Scarlett: I think that’s really good to recognize. That leads to my next question. How did you become a filmmaker? Did you always know you wanted to do filmmaking?
Rolla: I grew up in the Middle East in Abu Dhabi to a Palestinian family. When I was in the Middle East my parents got this huge, gargantuan camera for birthday parties and family events, and I immediately hijacked it to make plays and commercials and all types of stuff. When I came to the U.S. I was like, “Oh! This is something I might be able to do,” but it’s funny because I never thought I’d be able to direct. I thought, “I could write, so why don’t I become a writer?” I went to the library and I got every screenwriting book I could possibly check out at the same time. I got all sorts of books and I was going to teach myself how to write scripts.
Scarlett: So you were training yourself!
Rolla: I was! They say that the first 2-3 scripts that you write you can keep for safekeeping and inspiration, but they probably won’t see the light of day. Which they didn’t! I tried to sell my scripts, but of course no one bought them. I started thinking if no one is going to make my movies, maybe I could try. So I ended up writing a short film called London Bridge and I hired a crew and started learning on the job. I launched the short film, and then another one and another one. I ended up paying an editor extra money to sit behind him and ask questions so I could learn how to edit. For my first feature film I wrote it, directed it, and edited it. I just kept going and going. The main point for me was to keep analyzing what really connected with my audience and what didn’t. I had to be really objective about it, and use any feedback that I get as an opportunity for growth. You never stop learning in this industry. My mom passed away before she could see Three Veils, but she was my first DP before I knew what a DP was! So I want to give a shoutout to my mom.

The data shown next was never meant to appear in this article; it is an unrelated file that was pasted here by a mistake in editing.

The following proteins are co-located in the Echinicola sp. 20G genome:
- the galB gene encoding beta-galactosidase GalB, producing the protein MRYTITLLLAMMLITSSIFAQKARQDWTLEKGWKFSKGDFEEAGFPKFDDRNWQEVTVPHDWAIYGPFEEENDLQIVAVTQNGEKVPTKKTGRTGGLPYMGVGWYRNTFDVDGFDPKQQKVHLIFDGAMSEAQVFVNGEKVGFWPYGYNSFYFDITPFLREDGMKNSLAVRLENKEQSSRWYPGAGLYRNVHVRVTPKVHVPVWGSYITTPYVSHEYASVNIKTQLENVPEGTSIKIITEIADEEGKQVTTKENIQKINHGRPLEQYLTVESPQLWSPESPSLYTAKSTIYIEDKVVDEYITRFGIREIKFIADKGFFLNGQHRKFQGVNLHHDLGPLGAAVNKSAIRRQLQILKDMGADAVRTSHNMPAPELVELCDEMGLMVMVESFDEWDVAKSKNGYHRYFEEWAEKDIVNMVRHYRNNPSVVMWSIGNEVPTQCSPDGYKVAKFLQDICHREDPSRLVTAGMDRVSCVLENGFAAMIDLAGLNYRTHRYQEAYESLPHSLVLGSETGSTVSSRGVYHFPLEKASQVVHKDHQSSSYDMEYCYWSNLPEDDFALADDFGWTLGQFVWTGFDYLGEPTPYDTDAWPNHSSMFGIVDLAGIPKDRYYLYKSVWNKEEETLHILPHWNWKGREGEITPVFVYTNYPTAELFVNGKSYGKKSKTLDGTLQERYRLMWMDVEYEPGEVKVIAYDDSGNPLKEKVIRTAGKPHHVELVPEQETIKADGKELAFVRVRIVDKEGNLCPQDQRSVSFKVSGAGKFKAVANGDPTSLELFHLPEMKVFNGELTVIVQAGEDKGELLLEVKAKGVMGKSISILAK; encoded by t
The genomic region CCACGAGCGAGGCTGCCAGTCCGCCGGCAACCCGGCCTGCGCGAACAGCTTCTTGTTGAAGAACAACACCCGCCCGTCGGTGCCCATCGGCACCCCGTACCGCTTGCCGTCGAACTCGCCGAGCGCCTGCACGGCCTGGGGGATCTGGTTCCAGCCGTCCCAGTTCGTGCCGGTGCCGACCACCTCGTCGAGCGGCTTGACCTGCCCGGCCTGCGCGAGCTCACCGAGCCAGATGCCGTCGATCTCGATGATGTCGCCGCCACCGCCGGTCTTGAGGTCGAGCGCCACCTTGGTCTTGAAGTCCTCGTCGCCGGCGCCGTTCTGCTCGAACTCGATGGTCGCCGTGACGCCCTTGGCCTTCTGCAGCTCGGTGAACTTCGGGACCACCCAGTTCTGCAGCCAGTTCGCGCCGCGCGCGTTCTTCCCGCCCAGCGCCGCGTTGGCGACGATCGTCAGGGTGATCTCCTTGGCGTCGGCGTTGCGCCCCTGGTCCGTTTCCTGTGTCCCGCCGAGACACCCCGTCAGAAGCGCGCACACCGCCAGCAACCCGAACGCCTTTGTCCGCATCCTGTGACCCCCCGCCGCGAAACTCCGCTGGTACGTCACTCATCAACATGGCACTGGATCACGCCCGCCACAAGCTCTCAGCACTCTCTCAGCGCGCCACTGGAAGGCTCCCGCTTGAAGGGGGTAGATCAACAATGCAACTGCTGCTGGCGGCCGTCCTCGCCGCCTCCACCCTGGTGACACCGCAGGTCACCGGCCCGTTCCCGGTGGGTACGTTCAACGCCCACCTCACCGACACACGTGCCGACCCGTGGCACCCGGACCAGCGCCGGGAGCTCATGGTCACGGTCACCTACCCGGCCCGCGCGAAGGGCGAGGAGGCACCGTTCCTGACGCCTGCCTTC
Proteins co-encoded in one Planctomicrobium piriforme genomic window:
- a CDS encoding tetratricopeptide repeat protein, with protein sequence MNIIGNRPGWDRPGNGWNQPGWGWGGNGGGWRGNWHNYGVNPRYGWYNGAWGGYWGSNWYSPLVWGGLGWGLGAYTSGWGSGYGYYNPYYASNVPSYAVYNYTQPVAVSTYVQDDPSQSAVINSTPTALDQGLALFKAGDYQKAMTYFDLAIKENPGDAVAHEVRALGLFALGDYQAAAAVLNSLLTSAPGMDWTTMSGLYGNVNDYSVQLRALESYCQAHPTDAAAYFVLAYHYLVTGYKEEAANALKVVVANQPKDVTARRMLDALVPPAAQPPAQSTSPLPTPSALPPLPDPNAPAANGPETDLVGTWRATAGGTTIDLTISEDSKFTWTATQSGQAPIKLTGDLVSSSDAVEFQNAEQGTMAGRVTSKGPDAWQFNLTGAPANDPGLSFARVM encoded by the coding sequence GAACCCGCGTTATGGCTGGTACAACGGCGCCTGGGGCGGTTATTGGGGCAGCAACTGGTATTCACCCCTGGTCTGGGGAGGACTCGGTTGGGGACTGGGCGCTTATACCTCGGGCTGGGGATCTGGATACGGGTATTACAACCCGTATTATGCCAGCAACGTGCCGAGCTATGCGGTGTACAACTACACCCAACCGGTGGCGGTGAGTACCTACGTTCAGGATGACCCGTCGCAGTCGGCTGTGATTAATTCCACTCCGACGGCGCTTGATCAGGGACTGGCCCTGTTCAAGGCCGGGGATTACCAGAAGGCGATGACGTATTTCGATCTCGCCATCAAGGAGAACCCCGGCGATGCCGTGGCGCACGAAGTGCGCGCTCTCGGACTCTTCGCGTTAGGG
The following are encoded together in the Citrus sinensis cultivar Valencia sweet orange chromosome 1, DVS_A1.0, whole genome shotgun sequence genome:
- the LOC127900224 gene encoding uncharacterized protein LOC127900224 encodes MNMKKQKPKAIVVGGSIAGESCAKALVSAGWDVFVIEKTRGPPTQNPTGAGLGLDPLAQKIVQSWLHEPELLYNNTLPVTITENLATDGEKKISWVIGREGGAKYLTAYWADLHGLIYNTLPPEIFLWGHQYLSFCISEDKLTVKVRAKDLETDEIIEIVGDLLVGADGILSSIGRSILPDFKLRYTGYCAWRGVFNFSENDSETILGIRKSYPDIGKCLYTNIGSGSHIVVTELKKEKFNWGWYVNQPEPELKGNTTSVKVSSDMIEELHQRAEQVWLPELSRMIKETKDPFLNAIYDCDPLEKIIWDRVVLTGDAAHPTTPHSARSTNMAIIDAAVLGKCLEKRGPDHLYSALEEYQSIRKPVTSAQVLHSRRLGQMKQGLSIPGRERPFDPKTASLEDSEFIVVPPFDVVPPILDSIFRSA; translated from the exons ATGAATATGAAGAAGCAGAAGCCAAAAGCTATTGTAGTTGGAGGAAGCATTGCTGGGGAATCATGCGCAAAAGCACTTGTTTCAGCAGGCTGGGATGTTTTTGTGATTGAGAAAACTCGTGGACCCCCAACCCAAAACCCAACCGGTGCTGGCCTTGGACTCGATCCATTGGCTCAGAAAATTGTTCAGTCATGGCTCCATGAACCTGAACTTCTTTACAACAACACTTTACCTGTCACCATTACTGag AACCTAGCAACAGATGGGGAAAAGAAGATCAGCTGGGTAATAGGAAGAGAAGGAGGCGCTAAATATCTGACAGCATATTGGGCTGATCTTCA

Scarlett: It’s also good to work together with people you know you can count on.
Rolla: Yes!!! Trust is more valuable than money.
Scarlett: Let’s talk about your curernt project.
Rolla: I’m currently working on a short film called CHOKE. It’s about a rising MMA star who hides her immigrant status from her small town and the world. The main character is a Syrian refugee, so it’s really meant to be an exploration of what we choose to hide and what we choose to reveal.
Scarlett: Tell us more about the story.
Rolla: CHOKE came from my own feelings and commentary about immigration and refugees. I wanted to do it in a way that wasn’t preachy – where maybe someone who didn’t empathize before could look at this film and understand that identity isn’t really a choice. I wanted to show what different emotions someone might go through if they have the ability to “pass” as an American; if they have the ability to not say they are Muslim or Arab. For this rising MMA star, she seems like she’s the All-American girl to everyone in her town. Little do they know she’s actually a Syrian refugee who came to this country with her family. As far as MMA goes, I thought that was a really powerful backdrop of symbolism: fighting for your life, fighting for who you are, fighting for identity. Those are all of the different layers that came about when I came up with CHOKE.
Scarlett: I’m excited about this project! I can’t wait to see it. So how can people stay connected with you?
Rolla: If you want to keep up with any of my work, visit my website rollaselbak.com. My Twitter is @rollaselbak.
Watch the making of CHOKE here: